A few weeks ago I noticed something weird with some of my pictures: every time I opened a JPEG file from Lightroom on my iPhone the colors looked completely wrong and washed out, as if the image was heavily desaturated.
This is something I do often. When, for example, I want to post a picture from my dedicated camera to Instagram, I export it as a JPEG file using Lightroom, send it to my phone via iMessage or Dropbox, and upload it to Instagram. The problem is, by the time the pictures arrive to my phone, the colors are all messed up.
Take a look at this image, for example:
If you’re reading this on a Mac or a Windows PC, that should look fine. However, this is what that same image looks like when viewed on an iOS device:
And for those of you reading this on iOS devices, this is what both images should look like:
Have I got your attention now? Good.
Remember, all three of those images are the exact same file. Since a Mac always displays the correct colors, I had to take screenshots on my iPad to be able to show you the difference. And what a difference it is. Here’s a side by side comparison, to further drive the point home:
OK, so what the hell is going on here?
Welcome to the wonderful world of color management
The reason this phenomenon occurs is something called color management. From Wikipedia:
The primary goal of color management is to obtain a good match across color devices; for example, the colors of one frame of a video should appear the same on a computer LCD monitor, on a plasma TV screen, and as a printed poster. Color management helps to achieve the same appearance on all of these devices, provided the devices are capable of delivering the needed color intensities.
Parts of this technology are implemented in the operating system (OS), helper libraries, the application, and devices. A cross-platform view of color management is the use of an ICC-compatible color management system.
This definitely sounds like a great idea, at least on paper, but here’s the problem: iOS is extremely particular when it comes to color management.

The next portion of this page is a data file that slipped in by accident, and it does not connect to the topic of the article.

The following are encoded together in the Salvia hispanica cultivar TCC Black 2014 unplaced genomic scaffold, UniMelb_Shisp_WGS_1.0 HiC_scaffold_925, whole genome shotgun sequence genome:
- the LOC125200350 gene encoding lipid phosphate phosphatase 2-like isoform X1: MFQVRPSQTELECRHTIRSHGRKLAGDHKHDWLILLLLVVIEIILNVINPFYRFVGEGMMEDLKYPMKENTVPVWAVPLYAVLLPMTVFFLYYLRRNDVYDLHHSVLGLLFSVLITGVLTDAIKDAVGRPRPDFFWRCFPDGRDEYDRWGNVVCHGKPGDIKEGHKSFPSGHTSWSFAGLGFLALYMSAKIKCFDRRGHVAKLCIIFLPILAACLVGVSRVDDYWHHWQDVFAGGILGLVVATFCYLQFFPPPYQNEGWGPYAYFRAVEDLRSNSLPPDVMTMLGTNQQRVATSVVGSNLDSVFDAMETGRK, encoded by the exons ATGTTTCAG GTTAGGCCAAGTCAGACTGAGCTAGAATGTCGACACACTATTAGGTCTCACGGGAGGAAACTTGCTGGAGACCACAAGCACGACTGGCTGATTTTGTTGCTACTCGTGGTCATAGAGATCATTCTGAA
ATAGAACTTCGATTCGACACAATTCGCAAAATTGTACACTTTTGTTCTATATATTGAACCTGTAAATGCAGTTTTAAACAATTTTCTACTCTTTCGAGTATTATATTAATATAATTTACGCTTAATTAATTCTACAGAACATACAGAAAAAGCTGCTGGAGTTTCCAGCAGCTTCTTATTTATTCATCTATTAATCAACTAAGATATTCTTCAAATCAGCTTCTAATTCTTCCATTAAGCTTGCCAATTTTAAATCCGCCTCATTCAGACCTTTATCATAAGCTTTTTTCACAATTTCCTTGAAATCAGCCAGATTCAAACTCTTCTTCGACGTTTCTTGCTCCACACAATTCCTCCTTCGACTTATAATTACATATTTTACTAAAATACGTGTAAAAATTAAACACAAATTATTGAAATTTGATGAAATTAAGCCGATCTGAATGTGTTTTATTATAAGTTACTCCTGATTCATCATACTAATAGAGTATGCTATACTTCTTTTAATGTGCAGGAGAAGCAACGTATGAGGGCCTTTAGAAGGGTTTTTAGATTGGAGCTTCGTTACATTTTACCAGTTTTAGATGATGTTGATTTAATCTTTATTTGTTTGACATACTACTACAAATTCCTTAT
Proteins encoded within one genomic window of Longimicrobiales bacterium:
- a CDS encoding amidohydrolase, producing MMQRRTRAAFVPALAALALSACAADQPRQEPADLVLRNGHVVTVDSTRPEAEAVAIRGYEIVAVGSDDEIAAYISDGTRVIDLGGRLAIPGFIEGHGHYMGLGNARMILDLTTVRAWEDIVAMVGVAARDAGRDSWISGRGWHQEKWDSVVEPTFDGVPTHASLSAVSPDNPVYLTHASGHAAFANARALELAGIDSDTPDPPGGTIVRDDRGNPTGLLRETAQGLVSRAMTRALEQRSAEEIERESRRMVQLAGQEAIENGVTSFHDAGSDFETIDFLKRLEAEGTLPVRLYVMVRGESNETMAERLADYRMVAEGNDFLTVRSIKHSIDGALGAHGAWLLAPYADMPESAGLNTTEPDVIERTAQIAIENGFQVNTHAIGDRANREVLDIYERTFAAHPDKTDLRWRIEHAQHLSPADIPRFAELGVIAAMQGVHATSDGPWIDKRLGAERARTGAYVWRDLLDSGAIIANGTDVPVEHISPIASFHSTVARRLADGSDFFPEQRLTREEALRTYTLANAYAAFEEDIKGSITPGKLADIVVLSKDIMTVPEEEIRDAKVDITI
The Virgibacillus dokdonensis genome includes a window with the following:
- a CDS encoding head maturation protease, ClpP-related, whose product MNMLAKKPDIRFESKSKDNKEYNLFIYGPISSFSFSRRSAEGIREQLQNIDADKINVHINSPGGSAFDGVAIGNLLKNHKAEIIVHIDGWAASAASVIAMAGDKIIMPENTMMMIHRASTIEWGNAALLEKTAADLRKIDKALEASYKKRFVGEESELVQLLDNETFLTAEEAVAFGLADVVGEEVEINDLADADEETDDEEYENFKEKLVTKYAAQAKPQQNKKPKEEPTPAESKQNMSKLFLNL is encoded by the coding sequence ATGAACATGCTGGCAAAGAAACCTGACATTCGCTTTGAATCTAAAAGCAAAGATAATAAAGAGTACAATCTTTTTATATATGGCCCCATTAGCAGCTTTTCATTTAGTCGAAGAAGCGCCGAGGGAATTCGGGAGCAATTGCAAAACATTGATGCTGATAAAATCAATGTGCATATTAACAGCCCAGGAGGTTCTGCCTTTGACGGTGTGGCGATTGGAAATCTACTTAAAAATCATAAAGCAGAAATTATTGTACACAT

From Apple’s own iOS Developer Library (emphasis mine):
iOS application development uses the targeted color management model. Your content is matched to the sRGB color space on the authoring platform. This matching is not performed dynamically on the iOS device. Instead, it happens during authoring on your Mac OS X desktop. (…)
Targeted color management may also occur when you sync content to your mobile device. In fact, iTunes running on the desktop provides color management to the iOS targeted color space when you sync content from iPhoto to your iOS device.
What this means is that, when you sync your pictures to an iOS device using iTunes, your Mac is doing all the heavy lifting behind the scenes, making sure the images are color-matched to the sRGB color space before copying them over to your device.
That’s a clever bit of engineering right there, but what happens if you don’t sync your pictures using a proper authoring tool such as iTunes? What if you simply copy some unmatched JPEG files over to your iPhone by, for example, iMessaging them to yourself or syncing them to a Dropbox folder?
Well, what happens is that iOS’s targeted color management system cannot find the proper relationship between the actual colors in your images and the colors of the sRGB space it knows how to work with, and therefore it can’t display accurate colors.
There are two critical factors at play here:
iOS devices are only able to resolve the sRGB color space.
The sRGB color space is considerably narrower than Adobe RGB, the color space typically used to calibrate computer displays, including Macs.
The Adobe RGB color space vs the sRGB color space. Image source: Wikimedia Commons.
iOS can’t deal with the Adobe RGB color space, which is why images matched to that color space look washed out when viewed on iOS devices. In order to avoid that, images must be color-matched to the sRGB space instead.
Therefore, if you’re working with JPEG files that happen to be matched to the Adobe RGB color space, you need to you make sure your images are converted to the sRGB color space before copying them over to your iOS device, or you’re simply going to end up with washed out colors.